For more details on R01, see the CII website. Click here

Answers: 1: C; 2: D; 3: C; 4: A; 5: D; 6: C; 7: A; 8: C; 9: A; 10: C.

Remember, good preparation is the key. Until the next time

Ian Patterson

Author of the current CF8, J07, and AF6 CII study texts and ex-examiner

r01-exam

CII R01 exam: the 5 myths

Like any exam, it helps if you understand the type of exam it is. Here are five common myths about the CII R01 exam. If you want to pass R01 first time, read on and go into the exam with your eyes open.

Myth 1. R01 is a nice easy introduction to the R0 exams.

Er, i don’t think so. Although the latest CII statistics show that the pass rate for R01 is ‘middle of the road’, it won’t feel like that when you are studying for it. People tend to find the R01 exam difficult because:
1. ‘regulation’ isn’t everyone’s cup of tea.  Yes, there are easy bits like the advice disclosure requirements – most people who have a little experience will know this. But there are also other bits with a bewildering array of acronyms such as MiFID, FIT and SYSC. You will need a high-level understanding of these but the challenge for some will be staying awake long enough to learn this; and
2. around 13 out of the 100 questions are multiple response questions. This means that there will be more than one correct answer to get a mark. These are much more difficult than the one from four standard question.  Work on the basis that if you get 50% of these correct, you are doing well.  The easiest R0 exam – statistically and from people’s feedback – is R05. Amongst other things, there are no multiple response questions at all in this subject.

Tip: The CII recommend 100 hours of study for R01. If you are new to the profession, you’ll need this and more. If you have some experience, you’ll probably need less than this but focus your study on those areas you are least familiar with.

Tip: Don’t feel you have to make this the first R0 exam you sit. In practice, many people sit it last as there is no serious overlap between R01 and the other R0 subjects.

Myth 2. It’s all about the FCA and regulation.

I have some sympathy with this view. Although the CII R01 exam ISN’T all about the FCA, it will probably feel like it is!  Let me explain.  The R01 syllabus has 11 elements. The first three of these account for 27 out of the 100 marks for the CII R01 exam and have no real  ‘FCA’ content.

Chapter 2, in particular, has little to do with the ‘FCA’ as it tests you – at a high level – on insurance-based products. This chapter requires a knowledge that is ‘broad but shallow’. Chapter 3 is all about legal concepts such as intestacy and powers of attorney so, again, this has nothing to do with ‘regulation’.

Tip: if you have purchased the CII’s R01 study text, then you automatically get access to RevisionMate online. Use the end-of-chapter test questions and find out how good your knowledge is in the areas you think you know. You might only have to do a bit of ‘topping-up’. More about RevisionMate in our 4th myth.

Myth 3.  The R01 exam tests each area of the text book with an equal number of questions

This is definitely incorrect. There are 11 elements to the CII R01 exam syllabus which are broadly reflected in the chapters in the CII study text. The three most heavily examined areas are:

  • Chapter 5 – which has a whopping 29 questions (all of them on the standard format basis)
  • Chapter 6 – which has 9 questions; 4 standard format and 5 multiple response; and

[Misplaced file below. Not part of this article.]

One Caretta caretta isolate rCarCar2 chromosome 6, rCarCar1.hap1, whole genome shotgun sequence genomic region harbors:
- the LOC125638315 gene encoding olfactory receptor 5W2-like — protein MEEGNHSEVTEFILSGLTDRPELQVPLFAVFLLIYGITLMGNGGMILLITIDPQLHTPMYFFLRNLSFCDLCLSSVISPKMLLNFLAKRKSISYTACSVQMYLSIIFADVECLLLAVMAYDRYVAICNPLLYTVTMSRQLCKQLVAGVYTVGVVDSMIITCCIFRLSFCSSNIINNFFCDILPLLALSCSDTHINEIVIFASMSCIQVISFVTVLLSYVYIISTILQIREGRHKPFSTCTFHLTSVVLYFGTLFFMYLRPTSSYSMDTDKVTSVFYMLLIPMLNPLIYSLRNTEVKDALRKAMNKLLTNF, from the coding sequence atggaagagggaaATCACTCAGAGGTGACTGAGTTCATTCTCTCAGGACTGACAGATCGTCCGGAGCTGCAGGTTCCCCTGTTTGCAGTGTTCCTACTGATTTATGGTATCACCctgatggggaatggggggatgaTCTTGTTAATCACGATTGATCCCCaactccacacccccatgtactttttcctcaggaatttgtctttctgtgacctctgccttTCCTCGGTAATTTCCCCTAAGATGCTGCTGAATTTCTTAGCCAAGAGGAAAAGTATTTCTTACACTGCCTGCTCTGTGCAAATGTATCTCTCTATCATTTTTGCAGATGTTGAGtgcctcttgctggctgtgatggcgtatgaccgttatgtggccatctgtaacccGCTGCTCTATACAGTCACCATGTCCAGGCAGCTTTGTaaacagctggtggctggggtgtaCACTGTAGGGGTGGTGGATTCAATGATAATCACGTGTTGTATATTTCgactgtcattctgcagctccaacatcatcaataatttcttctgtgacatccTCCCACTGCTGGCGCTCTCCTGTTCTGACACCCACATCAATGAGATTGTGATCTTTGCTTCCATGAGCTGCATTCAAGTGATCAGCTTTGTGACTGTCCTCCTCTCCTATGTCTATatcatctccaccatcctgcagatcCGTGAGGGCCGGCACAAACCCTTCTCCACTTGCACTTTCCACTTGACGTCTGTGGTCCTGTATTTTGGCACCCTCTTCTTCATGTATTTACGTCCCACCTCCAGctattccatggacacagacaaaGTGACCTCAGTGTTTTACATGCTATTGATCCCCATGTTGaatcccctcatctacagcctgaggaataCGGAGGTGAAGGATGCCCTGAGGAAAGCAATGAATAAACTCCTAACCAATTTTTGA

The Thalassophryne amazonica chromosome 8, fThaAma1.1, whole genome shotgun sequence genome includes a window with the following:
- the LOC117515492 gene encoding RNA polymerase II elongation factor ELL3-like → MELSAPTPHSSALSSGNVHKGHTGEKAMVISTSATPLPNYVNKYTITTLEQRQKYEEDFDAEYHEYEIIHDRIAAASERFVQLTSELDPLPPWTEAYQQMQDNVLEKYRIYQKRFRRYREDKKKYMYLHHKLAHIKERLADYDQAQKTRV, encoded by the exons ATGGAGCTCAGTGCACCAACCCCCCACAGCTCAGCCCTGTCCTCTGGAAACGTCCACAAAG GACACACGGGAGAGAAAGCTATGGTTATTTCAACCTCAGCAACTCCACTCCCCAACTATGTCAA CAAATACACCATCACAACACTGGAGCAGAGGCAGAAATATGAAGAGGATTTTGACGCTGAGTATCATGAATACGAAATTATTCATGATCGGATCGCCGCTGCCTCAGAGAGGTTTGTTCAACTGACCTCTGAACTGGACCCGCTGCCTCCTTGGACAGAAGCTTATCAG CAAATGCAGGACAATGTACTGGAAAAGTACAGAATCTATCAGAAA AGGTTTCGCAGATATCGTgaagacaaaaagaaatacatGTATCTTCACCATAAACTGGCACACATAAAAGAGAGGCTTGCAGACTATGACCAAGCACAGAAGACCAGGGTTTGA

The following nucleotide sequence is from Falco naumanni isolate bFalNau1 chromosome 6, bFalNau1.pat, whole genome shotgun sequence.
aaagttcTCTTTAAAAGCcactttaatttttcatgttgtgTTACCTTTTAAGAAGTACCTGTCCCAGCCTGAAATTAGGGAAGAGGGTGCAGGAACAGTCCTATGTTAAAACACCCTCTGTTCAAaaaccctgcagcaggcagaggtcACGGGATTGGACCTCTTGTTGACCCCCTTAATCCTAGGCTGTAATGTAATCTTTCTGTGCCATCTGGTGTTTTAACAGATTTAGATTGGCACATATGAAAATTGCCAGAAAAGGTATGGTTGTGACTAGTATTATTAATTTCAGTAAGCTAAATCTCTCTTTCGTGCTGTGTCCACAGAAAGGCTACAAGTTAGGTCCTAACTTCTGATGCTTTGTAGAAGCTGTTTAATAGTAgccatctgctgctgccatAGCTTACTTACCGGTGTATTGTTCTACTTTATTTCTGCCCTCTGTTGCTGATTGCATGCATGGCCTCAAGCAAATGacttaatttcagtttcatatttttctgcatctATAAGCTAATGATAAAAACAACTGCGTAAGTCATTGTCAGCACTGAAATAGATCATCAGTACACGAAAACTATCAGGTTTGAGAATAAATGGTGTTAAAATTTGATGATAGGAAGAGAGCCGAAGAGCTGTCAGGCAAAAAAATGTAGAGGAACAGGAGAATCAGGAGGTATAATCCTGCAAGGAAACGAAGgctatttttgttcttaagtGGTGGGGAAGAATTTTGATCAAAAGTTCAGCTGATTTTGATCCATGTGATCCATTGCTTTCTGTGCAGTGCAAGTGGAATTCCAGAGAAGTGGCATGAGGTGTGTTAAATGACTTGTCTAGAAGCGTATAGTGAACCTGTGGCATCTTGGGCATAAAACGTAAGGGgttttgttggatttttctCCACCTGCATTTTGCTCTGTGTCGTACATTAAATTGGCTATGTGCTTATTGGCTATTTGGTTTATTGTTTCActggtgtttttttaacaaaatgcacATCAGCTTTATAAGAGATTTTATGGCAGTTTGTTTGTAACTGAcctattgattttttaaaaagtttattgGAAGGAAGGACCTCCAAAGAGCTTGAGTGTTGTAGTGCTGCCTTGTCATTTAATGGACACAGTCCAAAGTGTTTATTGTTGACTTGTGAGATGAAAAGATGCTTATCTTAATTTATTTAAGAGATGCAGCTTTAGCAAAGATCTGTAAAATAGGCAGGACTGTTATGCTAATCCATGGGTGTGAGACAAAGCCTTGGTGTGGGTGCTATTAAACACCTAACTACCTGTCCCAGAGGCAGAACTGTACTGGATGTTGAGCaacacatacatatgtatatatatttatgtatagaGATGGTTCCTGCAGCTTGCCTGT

• Chapter 7 – which has 13 questions; 5 standard format and 8 multiple response

Between them, these three chapters account for over half the total questions in R01. They also account for for all of the multiple response questions – and these are much harder to answer. It is almost impossible to pass the CII R01 exam without scoring well on these chapters.

Tip: If your revision time is short, focus on these key areas. For many people, chapter 8 is a doddle and chapters 9 and 10 just need a healthy dose of common sense. Invest your time revising chapters 5, 6 and 7 instead.

Click here for the link to the R01 exam syllabus

Myth 4. I need to know the detail.

Not usually. Accept that there will be some questions that are based on just one or two words in the text. For the remainder, R01 typically tests the broader application of knowledge. For example:

Chapt 2 – this includes a sizeable section on social security benefits. The good news is that there is unlikely to be more than 1 or 2 questions on these. Where questions are asked, they’ll tend to test what benefits someone would qualify for, rather than a monetary amount or the ‘bells and whistles’.

Chapt 5.2 -this covers each of the nine sections that make up the FCA rule book. You are unlikely to get a question along the lines of ‘in which section of the FSA rule book would you find the T&C rules?’ This would be dull and not very relevant. You are much more likely to get a question along the lines of: ‘A mortgage adviser is subject to which of the conduct of business rules?’. The answer would be MCOB and this is much more relevant because most of what a mortgage adviser does face-to-face with a customer is governed by these rules.

Tip: Do practice questions on RevisionMate (or otherwise) to get a feel for the level of detail you will need when studying the text.

Myth 5. I should read the R01 study guide from cover to cover.

Really?!  For many people, this could be the worst piece of advice they ever get. Anyone with some industry experience should usually do practice questions first, and use the text as a reference source. Sure, you will make loads of mistakes but you will learn from these. Even if you read the text from cover to cover, in isolation, most people will not remember much of it.

Click here for a link to effective revision techniques.

Click here for a students point of view on R01.

Resources:

If you like learning on the go, click here for details of our audio material

For FREE practice papers and summary notes, click here

Until the next time…

The Diploma Doctor